Whether the Act was intended to be the sole remedy for claims of property loss is a more difficult question. Here, the Supreme Court's teachings in Brown v. General Services Administration, 425 U.S. 820, 48 L. Ed. 2d 402, 96 S. Ct. 1961 (1976), are instructive. The question in Brown was whether Congress intended Title VII of the Civil Rights Act of 1964 to be the exclusive remedy for a federal employee complaining of job-related discrimination. Congress failed to state the answer explicitly, so the Court looked to other evidence of Congress' intent. First, it noted that at the time Congress extended Title VII to federal workers, Congress believed, rightly or wrongly, that federal employees had no other remedy to fight employment discrimination. The Court found in that perception an indication of intent to create an exclusive remedy. In addition, the Court found that the "structure" of the Act was indicative of exclusivity: "The balance, completeness, and structural integrity of § 717 are inconsistent with the petitioner's contention that the judicial remedy afforded by § 717(c) was designed merely to supplement other putative judicial relief." Id. at 832. It has often been held that a precisely drawn, detailed statute preempts more general remedies.
Here, there is a detailed statute, finely tuned by amendment, and enacted by a Congress that may have believed that no other remedy was available to those who had been evacuated. See H.R. Rep. No. 732, 80th Cong., 2d Sess., reprinted in 1948 U.S. Code Cong. & Ad. News, 2297, 2299. ("The only clear recourse which the evacuees now have, through the passage of private relief bills, is totally impracticable.") (Letter from Interior Secretary J. A. Krug to House Speaker Joseph W. Martin, Jr.) Yet the system Congress created, while detailed, is not complete; it does not reimburse individuals for all property claims for which they might recover under the takings clause. For example, there has been no showing here that claimants were paid for the value of the use of property denied to them during the period of their internment. But such lost value is recoverable when a "temporary" taking occurs. Compare 50 U.S.C. App. § 1981 with Kimball Laundry Co. v. United States, 338 U.S. 1, 7, 93 L. Ed. 1765, 69 S. Ct. 1434 (1949). Nor were claimants paid for interest that accrued between the time of their loss and the time of payment. Yet interest is also recoverable under the takings clause. Compare Claim of George M. Kawaguchi, 1 Adjudications of the Attorney General 14, 19-20 (1956), with Seaboard Air Line Railway Co. v. United States, 261 U.S. 299, 306, 67 L. Ed. 664, 43 S. Ct. 354 (1923). To bar constitutional claims from the courts is an extraordinary step which courts are not willing to take absent a clear and convincing expression of congressional intent. See Johnson v. Robison, 415 U.S. 361, 366-67, 39 L. Ed. 2d 389, 94 S. Ct. 1160 (1974).
The question of exclusivity need not be reached here, however, because another defense raised by the government -- the running of the statute of limitations -- requires dismissal of the takings claim. The lifespan of plaintiffs' takings claim is controlled by 28 U.S.C. § 2401(a), which states that, except where specifically provided elsewhere,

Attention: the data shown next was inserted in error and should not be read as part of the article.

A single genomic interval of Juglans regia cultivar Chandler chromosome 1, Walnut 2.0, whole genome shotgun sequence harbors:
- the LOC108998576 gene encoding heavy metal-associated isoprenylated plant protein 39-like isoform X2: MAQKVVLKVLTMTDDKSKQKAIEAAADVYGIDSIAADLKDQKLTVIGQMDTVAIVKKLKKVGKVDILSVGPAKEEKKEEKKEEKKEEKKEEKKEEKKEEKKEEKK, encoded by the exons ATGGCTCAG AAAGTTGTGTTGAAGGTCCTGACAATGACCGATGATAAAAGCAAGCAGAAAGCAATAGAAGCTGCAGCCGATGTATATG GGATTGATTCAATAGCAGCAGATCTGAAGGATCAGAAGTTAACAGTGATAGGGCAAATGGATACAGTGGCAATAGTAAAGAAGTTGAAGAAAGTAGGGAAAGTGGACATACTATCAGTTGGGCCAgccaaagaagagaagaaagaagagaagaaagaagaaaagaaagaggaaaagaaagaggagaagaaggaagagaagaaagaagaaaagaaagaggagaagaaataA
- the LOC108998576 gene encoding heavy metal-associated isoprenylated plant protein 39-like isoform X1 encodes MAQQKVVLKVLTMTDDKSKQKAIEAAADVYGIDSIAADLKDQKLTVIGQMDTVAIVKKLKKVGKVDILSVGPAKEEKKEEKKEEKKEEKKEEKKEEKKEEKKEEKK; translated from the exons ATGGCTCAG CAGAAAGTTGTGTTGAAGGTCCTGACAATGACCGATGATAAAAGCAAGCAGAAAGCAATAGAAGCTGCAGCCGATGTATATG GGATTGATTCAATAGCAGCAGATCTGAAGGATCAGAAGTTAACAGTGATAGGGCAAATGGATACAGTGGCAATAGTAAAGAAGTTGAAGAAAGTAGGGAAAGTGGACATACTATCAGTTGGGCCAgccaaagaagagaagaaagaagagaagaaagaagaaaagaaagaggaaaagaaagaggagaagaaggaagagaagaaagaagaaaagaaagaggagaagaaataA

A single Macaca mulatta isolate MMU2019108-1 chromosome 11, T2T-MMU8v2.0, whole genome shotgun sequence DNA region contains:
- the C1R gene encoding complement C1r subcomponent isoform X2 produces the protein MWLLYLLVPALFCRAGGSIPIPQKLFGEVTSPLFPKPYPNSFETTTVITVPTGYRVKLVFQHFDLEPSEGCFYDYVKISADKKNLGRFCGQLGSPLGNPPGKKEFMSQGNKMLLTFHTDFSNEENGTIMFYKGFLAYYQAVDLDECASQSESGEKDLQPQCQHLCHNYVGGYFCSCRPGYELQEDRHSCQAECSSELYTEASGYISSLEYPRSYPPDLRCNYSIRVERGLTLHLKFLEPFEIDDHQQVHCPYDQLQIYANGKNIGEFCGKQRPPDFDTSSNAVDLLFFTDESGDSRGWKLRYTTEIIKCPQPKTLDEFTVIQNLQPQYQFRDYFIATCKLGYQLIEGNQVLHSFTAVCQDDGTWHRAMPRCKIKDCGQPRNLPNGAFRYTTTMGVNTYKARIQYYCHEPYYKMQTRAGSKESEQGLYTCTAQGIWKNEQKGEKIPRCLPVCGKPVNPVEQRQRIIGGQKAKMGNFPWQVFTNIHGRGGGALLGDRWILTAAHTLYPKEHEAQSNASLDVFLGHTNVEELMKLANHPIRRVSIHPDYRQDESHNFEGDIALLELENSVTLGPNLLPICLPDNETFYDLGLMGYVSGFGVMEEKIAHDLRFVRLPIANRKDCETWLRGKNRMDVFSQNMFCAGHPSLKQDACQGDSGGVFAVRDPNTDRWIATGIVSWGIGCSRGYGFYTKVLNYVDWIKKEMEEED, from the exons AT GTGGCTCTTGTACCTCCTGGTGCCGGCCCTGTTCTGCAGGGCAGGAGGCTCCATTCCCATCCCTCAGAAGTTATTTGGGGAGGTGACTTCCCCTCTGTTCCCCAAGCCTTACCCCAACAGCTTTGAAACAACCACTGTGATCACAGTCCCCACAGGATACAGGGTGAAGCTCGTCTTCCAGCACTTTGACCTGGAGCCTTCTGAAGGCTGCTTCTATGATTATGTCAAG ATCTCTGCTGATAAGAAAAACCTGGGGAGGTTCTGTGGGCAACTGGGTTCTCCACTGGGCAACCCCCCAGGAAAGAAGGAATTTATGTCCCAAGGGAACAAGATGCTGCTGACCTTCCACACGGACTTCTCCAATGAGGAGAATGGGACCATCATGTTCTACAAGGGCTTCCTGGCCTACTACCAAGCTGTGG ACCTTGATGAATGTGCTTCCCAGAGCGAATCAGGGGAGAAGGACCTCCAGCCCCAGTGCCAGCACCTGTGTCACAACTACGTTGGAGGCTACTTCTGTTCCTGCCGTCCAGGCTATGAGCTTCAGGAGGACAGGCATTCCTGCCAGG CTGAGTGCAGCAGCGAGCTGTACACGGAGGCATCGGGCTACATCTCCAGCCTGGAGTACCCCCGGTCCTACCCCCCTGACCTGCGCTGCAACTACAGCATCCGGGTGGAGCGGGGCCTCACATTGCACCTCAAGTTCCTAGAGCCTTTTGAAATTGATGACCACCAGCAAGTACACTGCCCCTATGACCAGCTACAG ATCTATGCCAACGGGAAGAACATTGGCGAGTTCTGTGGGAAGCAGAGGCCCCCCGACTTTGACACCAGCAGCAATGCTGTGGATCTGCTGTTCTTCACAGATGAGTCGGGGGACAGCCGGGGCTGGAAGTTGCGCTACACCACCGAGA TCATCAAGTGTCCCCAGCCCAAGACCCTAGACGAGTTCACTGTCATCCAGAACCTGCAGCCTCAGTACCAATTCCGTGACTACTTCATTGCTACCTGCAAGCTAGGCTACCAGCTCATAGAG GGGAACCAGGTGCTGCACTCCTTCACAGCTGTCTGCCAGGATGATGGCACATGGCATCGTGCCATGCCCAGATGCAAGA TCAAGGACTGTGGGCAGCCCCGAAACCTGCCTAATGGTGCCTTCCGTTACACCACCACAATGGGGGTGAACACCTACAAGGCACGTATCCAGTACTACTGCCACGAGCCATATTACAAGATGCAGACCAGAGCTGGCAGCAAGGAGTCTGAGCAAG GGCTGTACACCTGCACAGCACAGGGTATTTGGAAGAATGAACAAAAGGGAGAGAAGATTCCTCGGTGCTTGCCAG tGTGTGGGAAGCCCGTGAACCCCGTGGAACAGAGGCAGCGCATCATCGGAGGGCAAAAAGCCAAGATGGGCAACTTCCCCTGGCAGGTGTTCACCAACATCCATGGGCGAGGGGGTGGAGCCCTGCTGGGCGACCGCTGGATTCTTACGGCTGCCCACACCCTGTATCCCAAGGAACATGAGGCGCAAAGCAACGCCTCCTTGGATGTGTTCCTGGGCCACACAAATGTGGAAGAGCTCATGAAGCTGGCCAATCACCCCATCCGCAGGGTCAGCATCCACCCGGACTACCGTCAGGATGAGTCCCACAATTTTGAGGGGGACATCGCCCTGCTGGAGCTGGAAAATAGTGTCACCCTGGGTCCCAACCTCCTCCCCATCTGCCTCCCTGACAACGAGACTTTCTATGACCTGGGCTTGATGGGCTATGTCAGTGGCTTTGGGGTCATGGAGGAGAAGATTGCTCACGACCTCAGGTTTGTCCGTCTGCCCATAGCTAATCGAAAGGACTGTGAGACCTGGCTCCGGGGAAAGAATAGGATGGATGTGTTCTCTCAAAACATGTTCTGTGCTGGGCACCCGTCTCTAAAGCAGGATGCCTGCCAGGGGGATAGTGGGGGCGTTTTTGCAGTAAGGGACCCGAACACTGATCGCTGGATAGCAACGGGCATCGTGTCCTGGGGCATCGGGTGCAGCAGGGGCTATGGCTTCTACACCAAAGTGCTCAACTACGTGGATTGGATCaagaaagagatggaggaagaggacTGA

every civil action commenced against the United States shall be barred unless the complaint is filed within six years after the right of action first accrues.
The Court has no jurisdiction to consider claims that fall outside the six-year period. Japanese War Notes Claimants Association of the Philippines, Inc. v. United States, 178 Ct. Cl. 630, 373 F.2d 356, 358 (Ct. Cl.), cert. denied, 389 U.S. 971, 19 L. Ed. 2d 461, 88 S. Ct. 466 (1967); see also Garrett v. United States, 640 F.2d 24, 26 (6th Cir. 1981).
The length of a statute of limitations is a product of a legislative weighing of competing claims of fairness -- the need of plaintiffs for a reasonable amount of time within which to present their claims, and the right of defendants to be free of stale claims. Statutes of limitation also protect both the Court and the defendant from cases where the loss of evidence -- by death or disappearance of witnesses, fading memories, or disappearance of documents -- may frustrate the search for truth. United States v. Kubrick, 444 U.S. 111, 117, 62 L. Ed. 2d 259, 100 S. Ct. 352 (1979).
This suit was filed on March 16, 1983. A right of action normally accrues at the time the underlying incident occurred, and that in essence is the rule defendant wants applied here. The alleged taking of property occurred during World War II; under defendant's theory, the six-year period would have begun to run then and would have expired well before this suit was filed.
Plaintiffs assert, however, that defendant fraudulently concealed information essential to their cause of action. They claim that this information was not revealed until the publication in December 1982 of Personal Justice Denied, the report of the Commission on Wartime Relocation and Internment of Civilians. Plaintiffs argue that the running of the statute was tolled until that date, so that their suit would fall well within the six-year period.